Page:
Snowmobile exhaust emissions in the snowpack of Yellowstone National Park
Young, Jason Douglas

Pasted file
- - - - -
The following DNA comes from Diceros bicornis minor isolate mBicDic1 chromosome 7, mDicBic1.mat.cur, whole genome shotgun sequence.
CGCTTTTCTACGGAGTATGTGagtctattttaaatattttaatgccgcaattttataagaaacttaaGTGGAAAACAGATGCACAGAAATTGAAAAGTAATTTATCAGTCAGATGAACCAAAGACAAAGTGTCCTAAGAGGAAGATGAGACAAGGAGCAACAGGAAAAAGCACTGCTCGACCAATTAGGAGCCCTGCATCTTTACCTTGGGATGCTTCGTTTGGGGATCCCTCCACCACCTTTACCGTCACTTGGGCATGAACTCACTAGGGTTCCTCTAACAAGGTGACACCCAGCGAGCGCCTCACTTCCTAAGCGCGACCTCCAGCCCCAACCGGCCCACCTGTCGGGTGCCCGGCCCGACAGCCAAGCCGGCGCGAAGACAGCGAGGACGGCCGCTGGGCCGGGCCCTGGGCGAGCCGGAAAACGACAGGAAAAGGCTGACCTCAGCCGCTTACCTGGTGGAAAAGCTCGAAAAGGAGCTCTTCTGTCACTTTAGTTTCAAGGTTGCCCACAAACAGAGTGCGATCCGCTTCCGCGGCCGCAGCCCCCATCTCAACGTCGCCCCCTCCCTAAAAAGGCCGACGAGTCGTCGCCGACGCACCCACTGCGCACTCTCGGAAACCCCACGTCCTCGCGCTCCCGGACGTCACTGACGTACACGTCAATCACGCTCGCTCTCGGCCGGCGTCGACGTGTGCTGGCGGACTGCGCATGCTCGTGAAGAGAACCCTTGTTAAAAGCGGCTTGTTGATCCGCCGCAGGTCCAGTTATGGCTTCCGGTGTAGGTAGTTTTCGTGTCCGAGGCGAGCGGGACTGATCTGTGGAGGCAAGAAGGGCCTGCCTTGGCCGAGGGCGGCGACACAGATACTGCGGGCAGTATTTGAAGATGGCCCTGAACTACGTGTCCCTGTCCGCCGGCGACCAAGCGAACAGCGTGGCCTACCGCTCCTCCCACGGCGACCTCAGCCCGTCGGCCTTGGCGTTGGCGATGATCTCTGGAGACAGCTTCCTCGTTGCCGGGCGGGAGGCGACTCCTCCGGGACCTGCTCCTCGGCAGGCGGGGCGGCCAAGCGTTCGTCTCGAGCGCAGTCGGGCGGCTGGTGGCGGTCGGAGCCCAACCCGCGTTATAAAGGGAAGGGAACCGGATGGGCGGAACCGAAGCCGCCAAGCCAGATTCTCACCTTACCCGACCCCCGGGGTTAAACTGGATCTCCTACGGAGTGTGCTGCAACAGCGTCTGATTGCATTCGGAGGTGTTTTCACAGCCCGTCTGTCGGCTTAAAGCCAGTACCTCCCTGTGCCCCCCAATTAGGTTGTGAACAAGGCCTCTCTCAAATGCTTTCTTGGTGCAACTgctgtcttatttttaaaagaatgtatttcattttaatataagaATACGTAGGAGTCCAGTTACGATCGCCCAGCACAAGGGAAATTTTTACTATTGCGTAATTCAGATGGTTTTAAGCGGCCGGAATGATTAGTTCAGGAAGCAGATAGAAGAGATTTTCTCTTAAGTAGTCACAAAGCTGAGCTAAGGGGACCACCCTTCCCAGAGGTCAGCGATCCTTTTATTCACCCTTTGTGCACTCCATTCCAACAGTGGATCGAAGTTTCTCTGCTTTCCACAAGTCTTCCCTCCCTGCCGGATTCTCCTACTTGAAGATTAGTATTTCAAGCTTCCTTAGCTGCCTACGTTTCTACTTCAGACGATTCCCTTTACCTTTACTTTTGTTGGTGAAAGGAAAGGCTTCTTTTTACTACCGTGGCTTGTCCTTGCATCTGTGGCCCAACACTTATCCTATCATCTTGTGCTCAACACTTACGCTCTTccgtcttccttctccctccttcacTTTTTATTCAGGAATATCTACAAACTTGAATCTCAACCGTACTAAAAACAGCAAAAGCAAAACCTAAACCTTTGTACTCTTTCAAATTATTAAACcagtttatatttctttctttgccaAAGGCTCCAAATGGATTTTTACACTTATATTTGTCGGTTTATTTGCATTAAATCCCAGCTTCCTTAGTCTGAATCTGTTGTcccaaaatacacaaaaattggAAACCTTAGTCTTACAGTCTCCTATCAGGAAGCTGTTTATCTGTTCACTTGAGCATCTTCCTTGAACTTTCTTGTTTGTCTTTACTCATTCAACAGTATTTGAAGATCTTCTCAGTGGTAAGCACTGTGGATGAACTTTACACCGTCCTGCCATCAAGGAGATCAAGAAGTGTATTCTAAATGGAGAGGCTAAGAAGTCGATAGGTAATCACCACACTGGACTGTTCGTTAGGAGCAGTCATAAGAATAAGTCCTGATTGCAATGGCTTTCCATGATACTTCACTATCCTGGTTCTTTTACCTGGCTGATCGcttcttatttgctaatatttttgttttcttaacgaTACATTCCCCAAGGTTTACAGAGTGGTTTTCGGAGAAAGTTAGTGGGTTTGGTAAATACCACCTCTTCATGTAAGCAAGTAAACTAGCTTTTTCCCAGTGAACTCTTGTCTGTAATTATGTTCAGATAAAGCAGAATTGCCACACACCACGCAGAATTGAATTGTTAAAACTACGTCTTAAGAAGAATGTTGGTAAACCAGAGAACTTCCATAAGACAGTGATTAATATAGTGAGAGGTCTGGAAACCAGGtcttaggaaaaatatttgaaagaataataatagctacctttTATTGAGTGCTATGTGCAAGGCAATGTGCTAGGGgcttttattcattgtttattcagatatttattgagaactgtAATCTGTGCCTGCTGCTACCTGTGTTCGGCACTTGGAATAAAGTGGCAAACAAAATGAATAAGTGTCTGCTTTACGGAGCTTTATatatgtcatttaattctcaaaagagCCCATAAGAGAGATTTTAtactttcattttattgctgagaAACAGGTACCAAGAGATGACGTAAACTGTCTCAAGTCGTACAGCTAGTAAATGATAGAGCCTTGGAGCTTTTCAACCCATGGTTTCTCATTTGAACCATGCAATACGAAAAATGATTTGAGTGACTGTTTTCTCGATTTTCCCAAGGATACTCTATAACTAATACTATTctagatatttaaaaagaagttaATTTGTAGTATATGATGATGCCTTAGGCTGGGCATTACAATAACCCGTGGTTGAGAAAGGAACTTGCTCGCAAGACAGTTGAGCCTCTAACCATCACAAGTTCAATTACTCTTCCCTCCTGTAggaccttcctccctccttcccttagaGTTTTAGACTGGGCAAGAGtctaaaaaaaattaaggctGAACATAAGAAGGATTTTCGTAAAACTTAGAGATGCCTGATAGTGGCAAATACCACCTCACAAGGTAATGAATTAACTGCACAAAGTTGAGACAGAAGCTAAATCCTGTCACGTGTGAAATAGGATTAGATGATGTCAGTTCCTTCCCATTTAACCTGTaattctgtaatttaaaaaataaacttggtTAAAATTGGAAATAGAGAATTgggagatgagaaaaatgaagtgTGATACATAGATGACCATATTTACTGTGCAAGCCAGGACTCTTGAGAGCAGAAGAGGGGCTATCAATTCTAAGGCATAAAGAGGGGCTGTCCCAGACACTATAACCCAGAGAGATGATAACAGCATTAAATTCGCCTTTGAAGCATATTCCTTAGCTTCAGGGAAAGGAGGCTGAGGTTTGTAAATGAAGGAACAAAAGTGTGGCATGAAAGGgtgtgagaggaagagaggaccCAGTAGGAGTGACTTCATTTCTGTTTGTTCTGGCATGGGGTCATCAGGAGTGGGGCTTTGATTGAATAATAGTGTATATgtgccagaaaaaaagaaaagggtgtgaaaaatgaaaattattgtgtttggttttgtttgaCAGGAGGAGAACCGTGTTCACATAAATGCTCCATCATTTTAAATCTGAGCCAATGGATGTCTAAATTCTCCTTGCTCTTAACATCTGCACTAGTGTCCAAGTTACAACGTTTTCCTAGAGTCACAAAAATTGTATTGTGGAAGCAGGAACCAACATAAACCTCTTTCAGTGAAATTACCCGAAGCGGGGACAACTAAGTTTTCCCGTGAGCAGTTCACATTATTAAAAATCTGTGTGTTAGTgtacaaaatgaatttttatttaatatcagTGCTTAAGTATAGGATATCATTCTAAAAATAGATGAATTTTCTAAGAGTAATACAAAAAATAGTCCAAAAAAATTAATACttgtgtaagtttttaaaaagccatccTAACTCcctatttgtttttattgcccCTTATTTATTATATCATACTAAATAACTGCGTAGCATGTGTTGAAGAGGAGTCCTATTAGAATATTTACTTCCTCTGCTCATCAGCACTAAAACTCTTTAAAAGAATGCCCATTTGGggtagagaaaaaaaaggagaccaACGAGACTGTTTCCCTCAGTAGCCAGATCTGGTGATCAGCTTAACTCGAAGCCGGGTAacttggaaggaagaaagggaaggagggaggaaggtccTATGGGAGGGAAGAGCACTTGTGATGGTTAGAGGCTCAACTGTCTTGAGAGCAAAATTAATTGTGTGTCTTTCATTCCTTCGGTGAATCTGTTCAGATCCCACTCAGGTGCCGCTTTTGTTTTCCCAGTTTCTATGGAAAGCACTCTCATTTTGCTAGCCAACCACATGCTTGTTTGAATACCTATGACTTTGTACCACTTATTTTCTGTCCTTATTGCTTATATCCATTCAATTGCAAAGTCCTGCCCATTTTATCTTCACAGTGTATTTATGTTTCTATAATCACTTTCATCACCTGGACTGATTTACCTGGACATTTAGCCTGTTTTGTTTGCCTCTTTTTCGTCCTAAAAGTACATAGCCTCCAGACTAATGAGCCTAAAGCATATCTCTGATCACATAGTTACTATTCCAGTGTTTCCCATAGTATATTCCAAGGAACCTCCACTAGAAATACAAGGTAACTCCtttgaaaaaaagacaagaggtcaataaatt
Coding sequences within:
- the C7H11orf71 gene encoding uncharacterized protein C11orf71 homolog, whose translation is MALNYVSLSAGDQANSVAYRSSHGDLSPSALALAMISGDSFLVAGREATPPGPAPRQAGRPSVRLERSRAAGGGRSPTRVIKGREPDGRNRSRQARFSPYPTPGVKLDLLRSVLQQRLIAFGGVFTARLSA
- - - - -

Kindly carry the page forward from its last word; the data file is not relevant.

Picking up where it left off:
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The use of snowmobiles within national park boundaries is a source of intense controversy. Exhaust emission levels of two-stroke engines used in snowmobiles are high in comparison to four-stroke engines, with as much as 30% of the fresh air-fuel mixture exiting the cylinder with the exhaust stream. In May of 1997, The Fund for Animals, Biodiversity Legal Foundation, Predator Project, Ecology Center, and five individuals filed suit against the National Park Service for failure to comply with the National Environmental Policy Act (NEPA), the Endangered Species Act (ESA), and other federal laws and regulations in connection with winter use in the three national parks. As a result, many investigations were initiated addressing issues such as air quality, exhaust emission levels in the snowpack due to snowmobiles, and emission reduction methods for snowmobiles. The purpose of this Masters thesis is to determine the levels of snowmobile exhaust products in the West Yellowstone snowpack. This research in combination with other completed and on-going investigations will determine the environmental impact of snowmobiles upon the West Yellowstone ecosystem. Analysis of snow samples was performed with a modified version of EPA method 525.2 originally developed for the determination of organic compounds in drinking water by liquid-solid extraction and GC/MS. N-Alkanes C15-22 were detected at concentrations of 0.2-3.7ppm in the snow. Organic Acids C-12,14,16, and 18 were also detected in the snow samples. Three PAH compounds were detected in the snow samples. fluorene and phenanthrene were identified at concentrations of 10-200ppt, and naphthalene was detected at concentrations of 5-25ppb. Data indicates that contamination is localized to the road with snowmobiles being the primary contributor to hydrocarbon contamination of the snowpack. The concentration of all analytes was observed to decrease rapidly with distance from the road. The concentration of N-Alkanes C15-22 decreased an average of 89% and Organic Acids C-12,14,16, and 18 decreased an average of 90%within 50 feet of the road. PAH concentrations were also noted to decrease with distance from the road.